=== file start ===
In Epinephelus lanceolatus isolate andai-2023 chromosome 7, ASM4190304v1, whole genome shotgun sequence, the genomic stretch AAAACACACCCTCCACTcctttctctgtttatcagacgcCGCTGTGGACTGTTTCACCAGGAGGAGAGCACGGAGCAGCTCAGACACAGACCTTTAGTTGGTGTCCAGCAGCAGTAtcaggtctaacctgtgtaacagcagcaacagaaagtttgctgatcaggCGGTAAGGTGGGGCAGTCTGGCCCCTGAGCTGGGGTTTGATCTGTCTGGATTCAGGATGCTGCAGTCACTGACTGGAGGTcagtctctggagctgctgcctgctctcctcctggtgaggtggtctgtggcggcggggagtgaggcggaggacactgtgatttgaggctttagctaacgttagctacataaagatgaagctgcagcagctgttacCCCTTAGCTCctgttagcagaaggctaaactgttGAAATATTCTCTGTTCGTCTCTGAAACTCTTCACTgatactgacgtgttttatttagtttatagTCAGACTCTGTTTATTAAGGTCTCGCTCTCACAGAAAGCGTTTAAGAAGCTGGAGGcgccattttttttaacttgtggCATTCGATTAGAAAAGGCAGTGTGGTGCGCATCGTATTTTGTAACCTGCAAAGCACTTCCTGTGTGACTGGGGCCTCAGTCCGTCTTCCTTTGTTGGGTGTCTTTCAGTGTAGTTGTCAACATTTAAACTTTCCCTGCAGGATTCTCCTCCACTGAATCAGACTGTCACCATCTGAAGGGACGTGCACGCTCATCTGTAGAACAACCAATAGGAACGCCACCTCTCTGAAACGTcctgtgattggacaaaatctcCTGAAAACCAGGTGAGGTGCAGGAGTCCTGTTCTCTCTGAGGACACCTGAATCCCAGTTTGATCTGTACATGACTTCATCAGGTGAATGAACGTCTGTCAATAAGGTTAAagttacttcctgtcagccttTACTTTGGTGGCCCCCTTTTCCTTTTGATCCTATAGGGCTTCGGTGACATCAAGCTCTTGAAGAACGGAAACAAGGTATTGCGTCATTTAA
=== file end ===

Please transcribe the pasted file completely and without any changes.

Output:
In Epinephelus lanceolatus isolate andai-2023 chromosome 7, ASM4190304v1, whole genome shotgun sequence, the genomic stretch AAAACACACCCTCCACTcctttctctgtttatcagacgcCGCTGTGGACTGTTTCACCAGGAGGAGAGCACGGAGCAGCTCAGACACAGACCTTTAGTTGGTGTCCAGCAGCAGTAtcaggtctaacctgtgtaacagcagcaacagaaagtttgctgatcaggCGGTAAGGTGGGGCAGTCTGGCCCCTGAGCTGGGGTTTGATCTGTCTGGATTCAGGATGCTGCAGTCACTGACTGGAGGTcagtctctggagctgctgcctgctctcctcctggtgaggtggtctgtggcggcggggagtgaggcggaggacactgtgatttgaggctttagctaacgttagctacataaagatgaagctgcagcagctgttacCCCTTAGCTCctgttagcagaaggctaaactgttGAAATATTCTCTGTTCGTCTCTGAAACTCTTCACTgatactgacgtgttttatttagtttatagTCAGACTCTGTTTATTAAGGTCTCGCTCTCACAGAAAGCGTTTAAGAAGCTGGAGGcgccattttttttaacttgtggCATTCGATTAGAAAAGGCAGTGTGGTGCGCATCGTATTTTGTAACCTGCAAAGCACTTCCTGTGTGACTGGGGCCTCAGTCCGTCTTCCTTTGTTGGGTGTCTTTCAGTGTAGTTGTCAACATTTAAACTTTCCCTGCAGGATTCTCCTCCACTGAATCAGACTGTCACCATCTGAAGGGACGTGCACGCTCATCTGTAGAACAACCAATAGGAACGCCACCTCTCTGAAACGTcctgtgattggacaaaatctcCTGAAAACCAGGTGAGGTGCAGGAGTCCTGTTCTCTCTGAGGACACCTGAATCCCAGTTTGATCTGTACATGACTTCATCAGGTGAATGAACGTCTGTCAATAAGGTTAAagttacttcctgtcagccttTACTTTGGTGGCCCCCTTTTCCTTTTGATCCTATAGGGCTTCGGTGACATCAAGCTCTTGAAGAACGGAAACAAGGTATTGCGTCATTTAA